Post List

  • December 2, 2010
  • 10:52 PM

Science that’s only skin deep

by Captain Skellett in A Schooner of Science

I’m a guest blogger for the RiAus, and this post also appeared on their fancy website. To tell the truth, I really wanted to call this post “Hormonally Yours” in homage to the Shakespeare Sisters (anyone?) but I’ll save it for another post. Recently I was in Arnhem Land, visiting some Indigenous communities with a [...]... Read more »

Jablonski, N. (2000) The evolution of human skin coloration. Journal of Human Evolution, 39(1), 57-106. DOI: 10.1006/jhev.2000.0403  

  • December 2, 2010
  • 10:49 PM

A new life form? Not so fast

by Iddo Friedberg in Byte Size Biology

So everybody is excited about the new GFAJ-1 bacterium that Felisa Wolfe-Simon and her colleagues have discovered. A common buzzphrase diffusing through the media and blogosphere is “NASA discovers a new life form“. (Or, better yet alien life.) Big press conference, and I just finished going through the article that Wolfe-Simon and colleagues have published in Science. Great work. But is this really a new life form?... Read more »

Felisa Wolfe-Simon, Jodi Switzer Blum, Thomas R. Kulp, Gwyneth W. Gordon, Shelley E. Hoeft, Jennifer Pett-Ridge, John F. Stolz, Samuel M. Webb, Peter K. Weber, Paul C. W. Davies.... (2010) A Bacterium That Can Grow by Using Arsenic Instead of Phosphorus. Science. info:/10.1126/science.119725

  • December 2, 2010
  • 08:50 PM

The great boundary crossing: Perceptions on training pharmacists as supplementary prescribers in the UK

by Amir Rashid in Pharmacy Commitment PhD

An interesting study by Tann, et al (2010). They argue that, once the preserve of the medical profession, prescribing rights have now been extended to others including pharmacists. However in this paper the authors concentrate on one form of “non medical” prescribing by pharmacists, namely supplementary prescribing, which is carried out in partnership, with mostly, [...]... Read more »

  • December 2, 2010
  • 07:02 PM

Arsenic and Old Lace

by Madhusudan Katti in a leafwarbler's gleanings

As you may very well have heard by now, NASA made a bit of a splash today in the mainstream media and especially the science (and sci-fi too, of course) blogosphere / twitterverse through its press conference about a fascinating biological discovery with potential astrobiological significance. An "alien" life-form that incorporates Arsenic (which normally kills our kind of life-form) instead of Phosphorus in the "backbone" of its very DNA. Actually its a bacterium from ........ Read more »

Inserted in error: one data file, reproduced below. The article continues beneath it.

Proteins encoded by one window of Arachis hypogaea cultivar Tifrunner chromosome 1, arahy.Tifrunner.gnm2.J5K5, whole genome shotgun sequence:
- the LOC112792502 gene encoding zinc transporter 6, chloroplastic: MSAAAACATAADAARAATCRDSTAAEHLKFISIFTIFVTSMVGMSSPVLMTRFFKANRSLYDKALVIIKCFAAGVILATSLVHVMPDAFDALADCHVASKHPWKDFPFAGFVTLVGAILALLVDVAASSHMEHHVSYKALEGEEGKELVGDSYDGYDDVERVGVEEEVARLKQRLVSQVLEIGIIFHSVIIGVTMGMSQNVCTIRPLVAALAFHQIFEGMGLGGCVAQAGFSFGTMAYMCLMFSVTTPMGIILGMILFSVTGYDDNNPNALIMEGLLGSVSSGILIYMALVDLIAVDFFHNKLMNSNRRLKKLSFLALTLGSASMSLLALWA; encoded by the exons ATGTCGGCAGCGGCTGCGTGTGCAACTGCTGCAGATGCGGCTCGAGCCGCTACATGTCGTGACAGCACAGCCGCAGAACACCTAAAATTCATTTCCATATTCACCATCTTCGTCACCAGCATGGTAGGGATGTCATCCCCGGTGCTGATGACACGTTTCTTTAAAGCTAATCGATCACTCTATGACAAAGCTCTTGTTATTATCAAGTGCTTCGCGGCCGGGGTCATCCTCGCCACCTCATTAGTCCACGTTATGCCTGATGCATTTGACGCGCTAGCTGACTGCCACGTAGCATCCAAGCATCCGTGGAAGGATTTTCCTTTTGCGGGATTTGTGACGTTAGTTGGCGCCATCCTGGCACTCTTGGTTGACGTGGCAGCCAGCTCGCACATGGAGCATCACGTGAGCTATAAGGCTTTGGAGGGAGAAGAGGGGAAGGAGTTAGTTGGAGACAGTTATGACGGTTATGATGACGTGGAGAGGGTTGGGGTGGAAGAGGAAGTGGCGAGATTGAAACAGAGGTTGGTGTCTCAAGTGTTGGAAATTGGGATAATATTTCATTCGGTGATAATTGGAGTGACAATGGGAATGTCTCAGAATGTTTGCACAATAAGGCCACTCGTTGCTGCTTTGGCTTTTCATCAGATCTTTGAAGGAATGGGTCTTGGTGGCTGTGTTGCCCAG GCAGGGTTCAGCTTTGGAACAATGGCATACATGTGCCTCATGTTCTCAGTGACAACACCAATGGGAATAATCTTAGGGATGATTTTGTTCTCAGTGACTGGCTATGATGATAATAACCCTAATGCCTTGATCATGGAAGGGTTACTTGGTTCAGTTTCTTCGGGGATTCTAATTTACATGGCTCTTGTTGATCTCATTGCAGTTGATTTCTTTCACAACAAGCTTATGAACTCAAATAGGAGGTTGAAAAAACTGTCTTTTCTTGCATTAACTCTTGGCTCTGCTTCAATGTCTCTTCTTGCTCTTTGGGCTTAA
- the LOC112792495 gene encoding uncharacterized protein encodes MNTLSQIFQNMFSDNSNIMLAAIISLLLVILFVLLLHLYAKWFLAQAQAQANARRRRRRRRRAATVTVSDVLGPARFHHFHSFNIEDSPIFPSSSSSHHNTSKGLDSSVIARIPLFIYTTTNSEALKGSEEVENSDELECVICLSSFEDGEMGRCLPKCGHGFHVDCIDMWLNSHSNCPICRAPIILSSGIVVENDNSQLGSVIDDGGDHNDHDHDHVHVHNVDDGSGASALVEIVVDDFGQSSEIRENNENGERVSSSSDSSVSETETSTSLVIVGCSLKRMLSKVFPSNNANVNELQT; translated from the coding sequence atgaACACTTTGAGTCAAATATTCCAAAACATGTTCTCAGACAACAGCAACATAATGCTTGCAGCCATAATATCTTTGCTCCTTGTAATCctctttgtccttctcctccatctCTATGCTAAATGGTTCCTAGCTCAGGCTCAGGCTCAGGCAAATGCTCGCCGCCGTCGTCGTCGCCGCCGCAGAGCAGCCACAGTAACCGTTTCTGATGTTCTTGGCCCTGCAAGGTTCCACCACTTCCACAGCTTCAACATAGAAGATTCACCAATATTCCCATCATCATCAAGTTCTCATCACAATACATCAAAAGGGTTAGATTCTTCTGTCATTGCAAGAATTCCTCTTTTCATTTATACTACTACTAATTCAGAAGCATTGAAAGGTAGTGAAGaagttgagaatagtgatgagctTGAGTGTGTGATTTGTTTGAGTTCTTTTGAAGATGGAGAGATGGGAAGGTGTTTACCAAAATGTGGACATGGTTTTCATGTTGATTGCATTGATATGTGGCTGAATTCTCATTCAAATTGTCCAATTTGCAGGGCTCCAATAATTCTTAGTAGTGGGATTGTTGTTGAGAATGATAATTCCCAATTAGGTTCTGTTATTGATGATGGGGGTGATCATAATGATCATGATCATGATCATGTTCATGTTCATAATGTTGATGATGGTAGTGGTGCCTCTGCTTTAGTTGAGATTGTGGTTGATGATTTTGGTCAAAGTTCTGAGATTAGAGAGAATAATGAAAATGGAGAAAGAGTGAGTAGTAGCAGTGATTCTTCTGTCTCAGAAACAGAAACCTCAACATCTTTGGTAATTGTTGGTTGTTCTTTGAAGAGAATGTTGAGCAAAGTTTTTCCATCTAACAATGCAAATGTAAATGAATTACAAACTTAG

Wolfe-Simon, F., Blum, J.S., Kulp, T.R., Gordon. G.W., Hoeft, S.E., Pett-Ridge, J., Stolz, J.F., Webb, S.M., Weber, P.K., Davies, P.C.W., Anbar, A.D., and, Oremland, R.S. (2010) A Bacterium That Can Grow by Using Arsenic Instead of Phosphorus. Science. info:/

  • December 2, 2010
  • 06:01 PM

Occupational hazards in supply chains

by Jan Husdal in

Material damage and occupational accidents are little understood elements of the overall supply chain. This research looks at the paper industry in Finland and the occupational accidents that occur in the supply chain from the paper mill to the harbor of arrival. » Read more » » »
... Read more »

  • December 2, 2010
  • 03:34 PM

NASA's new organism, the meaning of life, and Darwin's Second Theory

by Greg Laden in Greg Laden's Blog

In his highly readable book, One Long Argument, Ernst Mayr breaks down the body of thought often referred to as "Darwin's Theory" into five separate and distinct theories, the second of which being "common descent." Darwin's second evolutionary theory (second by Mayr's count, not Darwin's) is really a hypothesis that could be worded this way:

All life on earth descended from a single, original, primordial form that arose eons ago.

The evidence in favor of this hypothesis is strong, but the te........ Read more »

Wolfe-Simon, Felisa, & Et.Al. (2010) A bacterium that can grow by using arsenic instead of phosphorus. Science. info:/10.1126/science.1197258

  • December 2, 2010
  • 12:00 PM

One in a Million

by Merry Youle in Small Things Considered